As the world contemplates a return to the new normal on the horizon, the online grocery frenzy of early- to mid-2020 can seem like a distant memory. At first, the massive spikes in demand seemed temporary, pushing grocers to come up with near-term solutions to meet their customers’ needs. A year later, there’s growing evidence that the shift to online grocery is a permanent one.

According to a December 2020 Forrester report, about half of Generation Z (56%) and Millennials (48%) say they’re likely to continue buying groceries online post-pandemic, and a third of Generation X consumers (34%) say the same. Grocers like British online supermarket Ocado report that they expect the online share of the overall grocery market to continue growing, even when the COVID-19 pandemic recedes.

These data are a glimpse into the future – and market leaders in grocery are aggressively responding with investments in a comprehensive omnichannel grocery experience. Over the past few months, household names including The Kroger Co. and Walmart in the U.S., Waitrose in the U.K., and Carrefour in France have made headlines alongside digital giants like Amazon for their investments in online grocery. 

Online marketplaces offer crucial scalability, operational efficiency, and profitability for grocery, creating a narrow window of opportunity for businesses to seize a competitive advantage in this new environment. But not all marketplaces are created equal. To realize the full benefits of online grocery marketplaces, grocers must steer away from the pitfalls that can hamper marketplace success. 

1. Your marketplace must be integrated with your core online grocery experience.

Online marketplaces are a departure from the traditional grocery business model, requiring you to balance the needs of sellers, buyers, partners, and your own business with an ecosystem approach. Even so, the marketplace must be treated as an integrated part of your eCommerce experience – not a standalone initiative. 

Launching your marketplace as a separate business, with a separate checkout experience, introduces friction into the purchasing process and forces you to develop a new digital marketing strategy from scratch. Successful grocery marketplaces incorporate third-party offerings into the existing first-party online shopping experience. By doing so, you’ll be able to hit the ground running and quickly identify the marketplace offerings that resonate most with your customers. Your marketplace sellers will be quick to see value, strengthening their affinity for your marketplace. Ultimately – and most importantly – your business will gain incremental revenue from month one.

2. You need to work with marketplace sellers to solve the fulfillment puzzle.

The economics of shipping groceries straight to customers’ doors is a challenge – and keeping fulfillment and shipping costs down for sellers and customers is necessary for your marketplace to grow. Successful grocery marketplaces offer “fulfillment by operator,” giving sellers the option of leveraging your existing distribution networks for an additional fee. (As an added benefit, this supports omnichannel strategies like ship-to-store at a lower cost.)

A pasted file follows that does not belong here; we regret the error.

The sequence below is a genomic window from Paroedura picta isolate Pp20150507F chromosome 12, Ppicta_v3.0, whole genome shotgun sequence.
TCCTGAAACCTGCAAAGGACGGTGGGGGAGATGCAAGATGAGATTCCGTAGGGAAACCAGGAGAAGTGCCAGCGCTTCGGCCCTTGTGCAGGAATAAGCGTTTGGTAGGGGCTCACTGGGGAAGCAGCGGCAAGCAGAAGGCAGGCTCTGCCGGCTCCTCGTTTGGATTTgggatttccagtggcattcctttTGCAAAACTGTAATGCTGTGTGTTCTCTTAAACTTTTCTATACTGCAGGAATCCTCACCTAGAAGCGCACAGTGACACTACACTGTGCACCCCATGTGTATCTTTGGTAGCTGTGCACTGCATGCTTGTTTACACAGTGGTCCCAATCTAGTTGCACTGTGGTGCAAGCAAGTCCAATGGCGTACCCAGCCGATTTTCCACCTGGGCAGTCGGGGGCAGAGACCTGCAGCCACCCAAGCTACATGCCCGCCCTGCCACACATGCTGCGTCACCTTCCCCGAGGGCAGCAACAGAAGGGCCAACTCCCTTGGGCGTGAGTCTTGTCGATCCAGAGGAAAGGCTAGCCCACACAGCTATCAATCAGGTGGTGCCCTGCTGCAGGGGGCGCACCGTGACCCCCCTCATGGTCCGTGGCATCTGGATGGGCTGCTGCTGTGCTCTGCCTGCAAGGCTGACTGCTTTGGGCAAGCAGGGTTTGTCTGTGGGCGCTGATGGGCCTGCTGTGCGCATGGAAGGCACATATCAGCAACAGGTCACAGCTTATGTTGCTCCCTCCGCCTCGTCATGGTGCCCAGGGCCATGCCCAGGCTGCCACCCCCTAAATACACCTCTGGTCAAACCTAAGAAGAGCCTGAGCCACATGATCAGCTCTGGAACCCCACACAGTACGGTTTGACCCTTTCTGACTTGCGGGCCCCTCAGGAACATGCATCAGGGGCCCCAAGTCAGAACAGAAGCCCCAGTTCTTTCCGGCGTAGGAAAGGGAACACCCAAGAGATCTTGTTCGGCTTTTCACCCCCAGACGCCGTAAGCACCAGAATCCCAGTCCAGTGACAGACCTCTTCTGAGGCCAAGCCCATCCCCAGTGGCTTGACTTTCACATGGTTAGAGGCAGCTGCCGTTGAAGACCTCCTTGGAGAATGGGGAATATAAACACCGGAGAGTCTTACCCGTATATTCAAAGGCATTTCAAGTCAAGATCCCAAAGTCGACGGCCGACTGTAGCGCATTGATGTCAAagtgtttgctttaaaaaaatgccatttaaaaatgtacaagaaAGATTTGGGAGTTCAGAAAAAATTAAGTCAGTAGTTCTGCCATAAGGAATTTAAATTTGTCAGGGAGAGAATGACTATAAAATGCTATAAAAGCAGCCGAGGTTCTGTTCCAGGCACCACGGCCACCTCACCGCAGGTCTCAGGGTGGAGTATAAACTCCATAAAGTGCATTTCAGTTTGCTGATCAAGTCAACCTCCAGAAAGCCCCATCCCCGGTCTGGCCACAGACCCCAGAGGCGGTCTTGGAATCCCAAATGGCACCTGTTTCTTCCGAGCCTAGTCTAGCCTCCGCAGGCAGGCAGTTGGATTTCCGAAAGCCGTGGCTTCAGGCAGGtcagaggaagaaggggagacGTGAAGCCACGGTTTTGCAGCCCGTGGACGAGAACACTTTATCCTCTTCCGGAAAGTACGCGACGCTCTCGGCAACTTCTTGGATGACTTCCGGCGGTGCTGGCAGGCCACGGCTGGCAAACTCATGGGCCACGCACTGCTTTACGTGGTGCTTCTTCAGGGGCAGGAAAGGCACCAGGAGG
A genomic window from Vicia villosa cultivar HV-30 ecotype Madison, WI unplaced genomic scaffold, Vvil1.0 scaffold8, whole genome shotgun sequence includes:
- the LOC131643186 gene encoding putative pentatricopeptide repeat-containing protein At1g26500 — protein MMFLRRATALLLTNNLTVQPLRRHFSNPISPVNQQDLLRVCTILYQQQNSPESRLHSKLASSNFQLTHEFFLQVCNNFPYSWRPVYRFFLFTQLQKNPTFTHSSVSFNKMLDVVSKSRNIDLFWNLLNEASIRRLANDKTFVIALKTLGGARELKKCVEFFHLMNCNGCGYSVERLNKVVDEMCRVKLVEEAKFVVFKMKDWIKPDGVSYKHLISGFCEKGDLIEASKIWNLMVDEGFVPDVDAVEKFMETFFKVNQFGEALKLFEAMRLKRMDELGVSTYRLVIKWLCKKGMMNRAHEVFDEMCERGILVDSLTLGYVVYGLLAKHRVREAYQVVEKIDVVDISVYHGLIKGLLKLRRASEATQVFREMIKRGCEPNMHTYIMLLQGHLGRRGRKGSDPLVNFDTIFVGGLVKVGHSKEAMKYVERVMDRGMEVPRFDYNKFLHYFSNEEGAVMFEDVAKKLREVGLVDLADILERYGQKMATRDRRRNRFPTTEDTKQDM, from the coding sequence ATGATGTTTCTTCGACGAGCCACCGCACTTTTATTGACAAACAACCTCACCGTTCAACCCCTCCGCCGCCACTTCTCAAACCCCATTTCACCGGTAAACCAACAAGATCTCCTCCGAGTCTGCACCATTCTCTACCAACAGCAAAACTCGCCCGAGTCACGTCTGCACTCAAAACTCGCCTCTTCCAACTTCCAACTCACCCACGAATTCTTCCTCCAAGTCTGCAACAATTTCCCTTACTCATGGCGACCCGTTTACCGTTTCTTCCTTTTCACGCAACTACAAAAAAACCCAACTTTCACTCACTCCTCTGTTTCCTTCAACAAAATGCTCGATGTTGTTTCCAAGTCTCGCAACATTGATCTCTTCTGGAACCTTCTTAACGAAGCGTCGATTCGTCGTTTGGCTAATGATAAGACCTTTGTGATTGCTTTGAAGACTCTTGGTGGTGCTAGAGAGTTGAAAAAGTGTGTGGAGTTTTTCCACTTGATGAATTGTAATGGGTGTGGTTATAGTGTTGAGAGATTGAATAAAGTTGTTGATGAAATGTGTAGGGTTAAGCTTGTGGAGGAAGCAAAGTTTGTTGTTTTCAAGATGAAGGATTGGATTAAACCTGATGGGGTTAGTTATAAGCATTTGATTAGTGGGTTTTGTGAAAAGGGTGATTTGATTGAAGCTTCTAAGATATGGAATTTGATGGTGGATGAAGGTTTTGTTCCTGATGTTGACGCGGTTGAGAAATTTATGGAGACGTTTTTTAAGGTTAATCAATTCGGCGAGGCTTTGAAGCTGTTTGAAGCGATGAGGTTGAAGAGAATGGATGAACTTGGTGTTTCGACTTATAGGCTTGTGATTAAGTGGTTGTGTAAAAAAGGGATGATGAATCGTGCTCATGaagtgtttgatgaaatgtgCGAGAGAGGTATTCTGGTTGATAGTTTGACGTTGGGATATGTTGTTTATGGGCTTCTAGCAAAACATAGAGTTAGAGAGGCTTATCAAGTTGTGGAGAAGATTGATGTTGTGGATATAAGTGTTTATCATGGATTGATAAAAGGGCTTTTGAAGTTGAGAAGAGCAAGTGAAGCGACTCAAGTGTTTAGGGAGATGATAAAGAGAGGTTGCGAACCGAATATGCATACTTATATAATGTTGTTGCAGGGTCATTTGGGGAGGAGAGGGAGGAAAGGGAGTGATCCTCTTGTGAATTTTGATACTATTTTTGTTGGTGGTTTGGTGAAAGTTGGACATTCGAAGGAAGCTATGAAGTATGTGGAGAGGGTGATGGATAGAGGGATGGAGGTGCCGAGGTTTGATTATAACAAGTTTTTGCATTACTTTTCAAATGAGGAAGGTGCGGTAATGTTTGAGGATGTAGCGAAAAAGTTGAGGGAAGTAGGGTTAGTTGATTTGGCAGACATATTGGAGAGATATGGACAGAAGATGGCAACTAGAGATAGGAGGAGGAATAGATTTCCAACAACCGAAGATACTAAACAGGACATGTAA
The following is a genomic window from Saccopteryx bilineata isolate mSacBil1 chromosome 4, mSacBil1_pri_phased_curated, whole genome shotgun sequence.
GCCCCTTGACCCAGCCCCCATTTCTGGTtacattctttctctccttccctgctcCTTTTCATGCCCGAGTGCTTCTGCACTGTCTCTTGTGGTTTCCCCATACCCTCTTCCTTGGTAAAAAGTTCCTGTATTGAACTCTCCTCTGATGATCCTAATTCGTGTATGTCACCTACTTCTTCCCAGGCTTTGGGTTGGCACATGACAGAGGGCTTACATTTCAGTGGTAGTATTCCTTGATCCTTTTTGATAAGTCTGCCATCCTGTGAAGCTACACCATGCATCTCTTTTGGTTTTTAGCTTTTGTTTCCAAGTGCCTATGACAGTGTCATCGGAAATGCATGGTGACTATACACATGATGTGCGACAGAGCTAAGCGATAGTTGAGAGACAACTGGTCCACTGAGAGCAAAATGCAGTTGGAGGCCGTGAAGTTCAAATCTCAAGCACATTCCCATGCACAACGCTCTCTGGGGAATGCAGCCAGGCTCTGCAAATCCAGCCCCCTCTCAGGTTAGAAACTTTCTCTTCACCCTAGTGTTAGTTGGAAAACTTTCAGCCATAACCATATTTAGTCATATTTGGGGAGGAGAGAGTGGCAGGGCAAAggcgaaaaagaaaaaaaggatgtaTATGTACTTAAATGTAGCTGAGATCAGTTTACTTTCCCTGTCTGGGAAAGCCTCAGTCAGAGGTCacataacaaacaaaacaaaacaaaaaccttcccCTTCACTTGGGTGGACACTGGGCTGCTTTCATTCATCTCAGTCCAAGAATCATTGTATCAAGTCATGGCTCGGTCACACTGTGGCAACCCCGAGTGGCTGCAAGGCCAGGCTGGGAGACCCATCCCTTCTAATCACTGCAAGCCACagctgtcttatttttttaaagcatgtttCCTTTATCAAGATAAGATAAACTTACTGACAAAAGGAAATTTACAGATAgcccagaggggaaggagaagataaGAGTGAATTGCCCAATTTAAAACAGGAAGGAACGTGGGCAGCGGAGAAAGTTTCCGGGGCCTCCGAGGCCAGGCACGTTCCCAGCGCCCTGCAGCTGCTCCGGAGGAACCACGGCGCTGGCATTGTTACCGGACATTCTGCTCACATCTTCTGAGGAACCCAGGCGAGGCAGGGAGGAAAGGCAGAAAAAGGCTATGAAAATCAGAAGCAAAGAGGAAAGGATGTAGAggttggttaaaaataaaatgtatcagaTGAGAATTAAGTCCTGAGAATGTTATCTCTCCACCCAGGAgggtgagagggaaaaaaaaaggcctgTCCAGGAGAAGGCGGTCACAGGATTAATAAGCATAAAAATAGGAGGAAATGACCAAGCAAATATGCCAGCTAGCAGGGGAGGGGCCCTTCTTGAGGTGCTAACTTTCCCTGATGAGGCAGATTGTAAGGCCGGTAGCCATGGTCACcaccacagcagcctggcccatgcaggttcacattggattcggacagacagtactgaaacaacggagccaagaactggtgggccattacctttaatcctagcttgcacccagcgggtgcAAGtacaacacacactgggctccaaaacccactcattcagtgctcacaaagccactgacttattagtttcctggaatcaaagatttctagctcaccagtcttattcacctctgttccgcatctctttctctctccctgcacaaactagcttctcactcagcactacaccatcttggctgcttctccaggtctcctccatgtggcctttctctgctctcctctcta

Another option is to negotiate preferred shipping rates for sellers, as French grocer Pour de Bon has done. When marketplace orders are placed, they are collected and distributed by ChronoFresh, a subsidiary of Groupe La Poste, which delivers the groceries directly to households.

3. You should look at categories beyond traditional grocery.

With an online marketplace, you can think outside the box (or should we say outside the shelf?) and grow in new categories with little risk. Consider Kroger’s ship-to-home marketplace offering, which launched at the end of 2020, targeting categories like toys and homewares in addition to international foods and specialty food items. Because you never take ownership of the inventory, a marketplace gives you the freedom and flexibility to test out new categories and learn what resonates most with your customers – all while earning incremental revenue.

4. Your marketplace has to be treated as a pillar of your omnichannel strategy.

Even in the new digital-first age, where eCommerce is king, grocery shoppers’ habits are still closely linked with their local stores – and your marketplace must be, as well, in order for it to thrive. This means enabling in-store pickup for marketplace products, as well as making it easy for shoppers to order marketplace products while shopping in-store. 

Consider the shot across the bow that was Amazon’s acquisition of Whole Foods in 2017. The mega-marketplace’s first entry into grocery involved offering grocery goods for purchase on Amazon.com. Even with its strong existing customer base, it ultimately realized that a distributed network of stores was essential to growing in the space – and it purchased Whole Foods to make that happen. Now, it’s also building high-tech brick-and-mortar grocery storefronts of its own, both in the U.S. and internationally

Maximize the impact of your marketplace strategy with buy-in from your entire organization

We’ve said before, and will say again, that the marketplace model is transformational – it’s not a side project, it's your business. Ensuring that key stakeholders across your entire business are bought into your marketplace strategy is essential to achieving the famous “flywheel effect” that powers marketplace success. This virtuous cycle of growth leads to more sellers, more customers, and more marketplace sales – setting your business on a growth trajectory that simply isn’t achievable through the traditional grocery model. 

A successful marketplace doesn’t just “extend the aisle” for your customers online. It puts you at the forefront of the future of grocery.

Tzipi Avioz

Written by Tzipi Avioz

Executive Vice President, Customer Success at Mirakl

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